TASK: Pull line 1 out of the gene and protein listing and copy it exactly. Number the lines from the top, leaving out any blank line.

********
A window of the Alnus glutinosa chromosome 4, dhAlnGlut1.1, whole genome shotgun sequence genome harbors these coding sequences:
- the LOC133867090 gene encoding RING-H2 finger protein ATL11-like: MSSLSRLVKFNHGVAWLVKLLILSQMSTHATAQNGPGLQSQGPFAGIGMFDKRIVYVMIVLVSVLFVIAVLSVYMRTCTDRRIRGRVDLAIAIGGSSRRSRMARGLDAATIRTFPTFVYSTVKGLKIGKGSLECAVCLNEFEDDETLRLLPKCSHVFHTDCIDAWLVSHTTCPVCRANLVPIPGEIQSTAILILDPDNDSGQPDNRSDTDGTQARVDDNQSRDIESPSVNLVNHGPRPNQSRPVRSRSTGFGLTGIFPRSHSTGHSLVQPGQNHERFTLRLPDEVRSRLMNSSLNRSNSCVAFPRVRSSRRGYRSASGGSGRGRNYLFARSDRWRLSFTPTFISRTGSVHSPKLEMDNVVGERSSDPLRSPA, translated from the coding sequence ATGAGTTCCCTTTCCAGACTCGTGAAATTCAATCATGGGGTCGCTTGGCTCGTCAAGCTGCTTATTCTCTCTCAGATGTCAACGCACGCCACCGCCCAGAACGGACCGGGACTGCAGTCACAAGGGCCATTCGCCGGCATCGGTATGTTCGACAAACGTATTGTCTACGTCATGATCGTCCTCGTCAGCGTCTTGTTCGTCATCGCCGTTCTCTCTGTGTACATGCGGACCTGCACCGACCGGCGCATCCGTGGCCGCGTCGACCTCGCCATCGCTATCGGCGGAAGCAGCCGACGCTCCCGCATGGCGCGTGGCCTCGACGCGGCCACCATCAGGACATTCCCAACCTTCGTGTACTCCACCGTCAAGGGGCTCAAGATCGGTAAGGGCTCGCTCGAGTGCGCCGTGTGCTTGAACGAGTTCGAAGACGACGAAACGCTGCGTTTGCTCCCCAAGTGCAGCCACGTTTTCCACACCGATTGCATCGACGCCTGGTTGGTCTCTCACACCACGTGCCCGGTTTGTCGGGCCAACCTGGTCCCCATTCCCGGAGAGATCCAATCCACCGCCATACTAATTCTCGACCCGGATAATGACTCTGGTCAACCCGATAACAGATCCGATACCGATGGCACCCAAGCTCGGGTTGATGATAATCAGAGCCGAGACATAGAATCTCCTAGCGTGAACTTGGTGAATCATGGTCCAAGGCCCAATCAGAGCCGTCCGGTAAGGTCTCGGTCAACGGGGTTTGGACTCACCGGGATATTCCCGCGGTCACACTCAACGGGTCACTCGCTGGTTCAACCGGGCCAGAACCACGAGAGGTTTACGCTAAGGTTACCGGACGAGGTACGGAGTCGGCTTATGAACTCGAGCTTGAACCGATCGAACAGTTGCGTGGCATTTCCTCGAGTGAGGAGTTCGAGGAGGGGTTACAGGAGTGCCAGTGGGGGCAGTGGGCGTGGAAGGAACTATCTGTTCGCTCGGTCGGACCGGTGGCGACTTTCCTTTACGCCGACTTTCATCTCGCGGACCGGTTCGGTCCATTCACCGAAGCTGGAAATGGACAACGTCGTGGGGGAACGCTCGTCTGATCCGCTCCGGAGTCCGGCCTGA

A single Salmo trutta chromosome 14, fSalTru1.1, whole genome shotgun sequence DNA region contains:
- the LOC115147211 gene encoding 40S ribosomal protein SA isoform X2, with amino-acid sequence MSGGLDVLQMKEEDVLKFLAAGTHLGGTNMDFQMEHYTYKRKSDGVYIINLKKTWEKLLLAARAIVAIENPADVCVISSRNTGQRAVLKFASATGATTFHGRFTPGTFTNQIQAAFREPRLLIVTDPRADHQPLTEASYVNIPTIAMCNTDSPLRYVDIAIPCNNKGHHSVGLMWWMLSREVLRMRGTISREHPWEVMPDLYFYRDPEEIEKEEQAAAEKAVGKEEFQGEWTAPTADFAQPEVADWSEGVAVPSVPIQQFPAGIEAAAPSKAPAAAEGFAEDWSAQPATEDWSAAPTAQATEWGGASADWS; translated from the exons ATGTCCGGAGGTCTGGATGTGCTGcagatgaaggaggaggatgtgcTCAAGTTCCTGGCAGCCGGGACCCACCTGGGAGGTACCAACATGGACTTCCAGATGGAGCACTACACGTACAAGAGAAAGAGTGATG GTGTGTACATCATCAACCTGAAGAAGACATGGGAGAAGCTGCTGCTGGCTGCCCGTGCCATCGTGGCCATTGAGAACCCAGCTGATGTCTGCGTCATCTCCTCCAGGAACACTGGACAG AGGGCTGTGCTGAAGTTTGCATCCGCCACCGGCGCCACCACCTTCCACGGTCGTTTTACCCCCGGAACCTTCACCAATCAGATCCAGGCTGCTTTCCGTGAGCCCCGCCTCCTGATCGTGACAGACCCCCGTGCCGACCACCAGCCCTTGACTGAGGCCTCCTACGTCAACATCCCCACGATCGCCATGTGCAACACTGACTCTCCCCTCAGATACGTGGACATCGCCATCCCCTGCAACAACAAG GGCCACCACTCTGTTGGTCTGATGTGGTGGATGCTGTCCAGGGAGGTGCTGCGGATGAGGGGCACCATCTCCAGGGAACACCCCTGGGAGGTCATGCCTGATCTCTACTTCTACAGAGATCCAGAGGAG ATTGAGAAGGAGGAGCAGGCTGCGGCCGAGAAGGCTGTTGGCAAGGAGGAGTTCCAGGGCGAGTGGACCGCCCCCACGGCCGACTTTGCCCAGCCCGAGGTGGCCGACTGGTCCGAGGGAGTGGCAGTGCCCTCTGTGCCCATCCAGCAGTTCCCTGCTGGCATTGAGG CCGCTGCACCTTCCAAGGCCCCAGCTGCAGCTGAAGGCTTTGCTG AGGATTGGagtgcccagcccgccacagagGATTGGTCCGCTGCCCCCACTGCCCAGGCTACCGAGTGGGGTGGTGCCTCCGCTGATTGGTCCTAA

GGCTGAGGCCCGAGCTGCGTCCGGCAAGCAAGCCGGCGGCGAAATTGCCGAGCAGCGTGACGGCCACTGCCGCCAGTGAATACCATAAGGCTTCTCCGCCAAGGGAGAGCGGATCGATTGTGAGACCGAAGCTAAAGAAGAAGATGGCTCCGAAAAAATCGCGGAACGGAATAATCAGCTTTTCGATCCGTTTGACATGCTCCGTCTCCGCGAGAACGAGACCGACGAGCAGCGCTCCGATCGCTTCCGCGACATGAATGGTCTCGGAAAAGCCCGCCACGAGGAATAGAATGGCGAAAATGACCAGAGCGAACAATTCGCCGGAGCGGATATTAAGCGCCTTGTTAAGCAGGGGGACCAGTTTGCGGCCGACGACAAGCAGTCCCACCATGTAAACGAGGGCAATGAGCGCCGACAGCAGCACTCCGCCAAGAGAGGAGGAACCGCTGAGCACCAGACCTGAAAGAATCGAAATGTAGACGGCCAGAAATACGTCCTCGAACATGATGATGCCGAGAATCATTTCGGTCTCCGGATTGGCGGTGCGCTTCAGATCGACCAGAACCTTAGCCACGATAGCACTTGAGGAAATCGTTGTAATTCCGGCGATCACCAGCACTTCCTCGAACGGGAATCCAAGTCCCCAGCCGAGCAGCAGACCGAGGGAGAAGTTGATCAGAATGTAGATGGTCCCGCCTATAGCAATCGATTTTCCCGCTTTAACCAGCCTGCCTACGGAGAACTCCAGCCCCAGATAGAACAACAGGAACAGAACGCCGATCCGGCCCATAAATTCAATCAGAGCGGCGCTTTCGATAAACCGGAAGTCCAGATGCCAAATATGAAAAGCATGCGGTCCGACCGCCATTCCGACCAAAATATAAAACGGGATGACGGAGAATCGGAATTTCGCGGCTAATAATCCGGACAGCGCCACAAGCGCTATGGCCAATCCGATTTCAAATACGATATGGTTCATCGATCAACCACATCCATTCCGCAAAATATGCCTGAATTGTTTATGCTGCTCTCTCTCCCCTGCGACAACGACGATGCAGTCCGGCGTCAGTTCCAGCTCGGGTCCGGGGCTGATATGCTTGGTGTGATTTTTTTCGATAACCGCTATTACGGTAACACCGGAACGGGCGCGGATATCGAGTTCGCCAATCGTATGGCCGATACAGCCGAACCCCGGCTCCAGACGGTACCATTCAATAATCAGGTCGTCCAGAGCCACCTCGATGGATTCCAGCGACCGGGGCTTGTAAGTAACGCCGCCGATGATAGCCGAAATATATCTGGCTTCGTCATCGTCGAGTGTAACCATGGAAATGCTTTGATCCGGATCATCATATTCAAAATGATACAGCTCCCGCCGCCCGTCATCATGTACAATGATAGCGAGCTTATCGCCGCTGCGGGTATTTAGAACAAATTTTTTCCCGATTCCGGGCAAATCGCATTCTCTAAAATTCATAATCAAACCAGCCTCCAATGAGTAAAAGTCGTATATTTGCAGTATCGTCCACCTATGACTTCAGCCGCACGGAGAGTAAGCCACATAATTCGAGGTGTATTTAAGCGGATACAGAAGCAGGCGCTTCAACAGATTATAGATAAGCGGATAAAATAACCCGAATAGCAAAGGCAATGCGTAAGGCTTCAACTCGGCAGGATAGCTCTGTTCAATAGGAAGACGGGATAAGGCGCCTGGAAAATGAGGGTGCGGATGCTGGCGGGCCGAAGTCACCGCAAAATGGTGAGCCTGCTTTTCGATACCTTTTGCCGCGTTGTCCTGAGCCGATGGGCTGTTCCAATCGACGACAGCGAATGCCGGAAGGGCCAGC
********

A window of the Alnus glutinosa chromosome 4, dhAlnGlut1.1, whole genome shotgun sequence genome harbors these coding sequences: